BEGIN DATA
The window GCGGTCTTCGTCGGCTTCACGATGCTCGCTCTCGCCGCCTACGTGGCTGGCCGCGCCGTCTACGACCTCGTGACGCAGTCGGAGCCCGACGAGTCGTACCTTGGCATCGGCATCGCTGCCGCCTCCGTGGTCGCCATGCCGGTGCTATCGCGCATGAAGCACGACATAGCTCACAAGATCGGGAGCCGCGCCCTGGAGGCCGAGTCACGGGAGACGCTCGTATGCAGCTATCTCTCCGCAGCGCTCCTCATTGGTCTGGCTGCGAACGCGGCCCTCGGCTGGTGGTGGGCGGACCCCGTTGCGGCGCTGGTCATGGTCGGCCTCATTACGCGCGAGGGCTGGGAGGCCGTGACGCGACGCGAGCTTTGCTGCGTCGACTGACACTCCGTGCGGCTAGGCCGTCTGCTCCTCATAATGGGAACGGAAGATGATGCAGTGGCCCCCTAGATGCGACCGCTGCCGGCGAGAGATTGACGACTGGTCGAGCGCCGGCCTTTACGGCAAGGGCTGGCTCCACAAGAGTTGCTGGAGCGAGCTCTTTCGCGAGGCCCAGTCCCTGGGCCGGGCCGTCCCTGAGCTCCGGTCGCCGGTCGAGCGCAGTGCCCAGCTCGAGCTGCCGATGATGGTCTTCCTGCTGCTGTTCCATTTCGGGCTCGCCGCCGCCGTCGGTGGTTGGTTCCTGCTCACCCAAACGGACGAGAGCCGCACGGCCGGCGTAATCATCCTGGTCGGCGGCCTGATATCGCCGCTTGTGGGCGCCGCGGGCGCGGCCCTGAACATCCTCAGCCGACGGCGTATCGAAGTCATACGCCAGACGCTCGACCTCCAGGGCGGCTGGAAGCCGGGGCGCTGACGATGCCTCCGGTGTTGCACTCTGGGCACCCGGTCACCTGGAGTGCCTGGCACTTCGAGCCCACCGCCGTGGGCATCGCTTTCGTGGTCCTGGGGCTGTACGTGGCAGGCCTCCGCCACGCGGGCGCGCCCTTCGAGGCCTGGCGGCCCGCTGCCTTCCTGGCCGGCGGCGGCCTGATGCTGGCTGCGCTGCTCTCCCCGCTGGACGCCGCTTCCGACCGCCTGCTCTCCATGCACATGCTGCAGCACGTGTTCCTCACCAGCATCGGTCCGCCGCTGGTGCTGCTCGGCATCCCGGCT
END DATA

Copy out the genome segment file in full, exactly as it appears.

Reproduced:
The window GCGGTCTTCGTCGGCTTCACGATGCTCGCTCTCGCCGCCTACGTGGCTGGCCGCGCCGTCTACGACCTCGTGACGCAGTCGGAGCCCGACGAGTCGTACCTTGGCATCGGCATCGCTGCCGCCTCCGTGGTCGCCATGCCGGTGCTATCGCGCATGAAGCACGACATAGCTCACAAGATCGGGAGCCGCGCCCTGGAGGCCGAGTCACGGGAGACGCTCGTATGCAGCTATCTCTCCGCAGCGCTCCTCATTGGTCTGGCTGCGAACGCGGCCCTCGGCTGGTGGTGGGCGGACCCCGTTGCGGCGCTGGTCATGGTCGGCCTCATTACGCGCGAGGGCTGGGAGGCCGTGACGCGACGCGAGCTTTGCTGCGTCGACTGACACTCCGTGCGGCTAGGCCGTCTGCTCCTCATAATGGGAACGGAAGATGATGCAGTGGCCCCCTAGATGCGACCGCTGCCGGCGAGAGATTGACGACTGGTCGAGCGCCGGCCTTTACGGCAAGGGCTGGCTCCACAAGAGTTGCTGGAGCGAGCTCTTTCGCGAGGCCCAGTCCCTGGGCCGGGCCGTCCCTGAGCTCCGGTCGCCGGTCGAGCGCAGTGCCCAGCTCGAGCTGCCGATGATGGTCTTCCTGCTGCTGTTCCATTTCGGGCTCGCCGCCGCCGTCGGTGGTTGGTTCCTGCTCACCCAAACGGACGAGAGCCGCACGGCCGGCGTAATCATCCTGGTCGGCGGCCTGATATCGCCGCTTGTGGGCGCCGCGGGCGCGGCCCTGAACATCCTCAGCCGACGGCGTATCGAAGTCATACGCCAGACGCTCGACCTCCAGGGCGGCTGGAAGCCGGGGCGCTGACGATGCCTCCGGTGTTGCACTCTGGGCACCCGGTCACCTGGAGTGCCTGGCACTTCGAGCCCACCGCCGTGGGCATCGCTTTCGTGGTCCTGGGGCTGTACGTGGCAGGCCTCCGCCACGCGGGCGCGCCCTTCGAGGCCTGGCGGCCCGCTGCCTTCCTGGCCGGCGGCGGCCTGATGCTGGCTGCGCTGCTCTCCCCGCTGGACGCCGCTTCCGACCGCCTGCTCTCCATGCACATGCTGCAGCACGTGTTCCTCACCAGCATCGGTCCGCCGCTGGTGCTGCTCGGCATCCCGGCT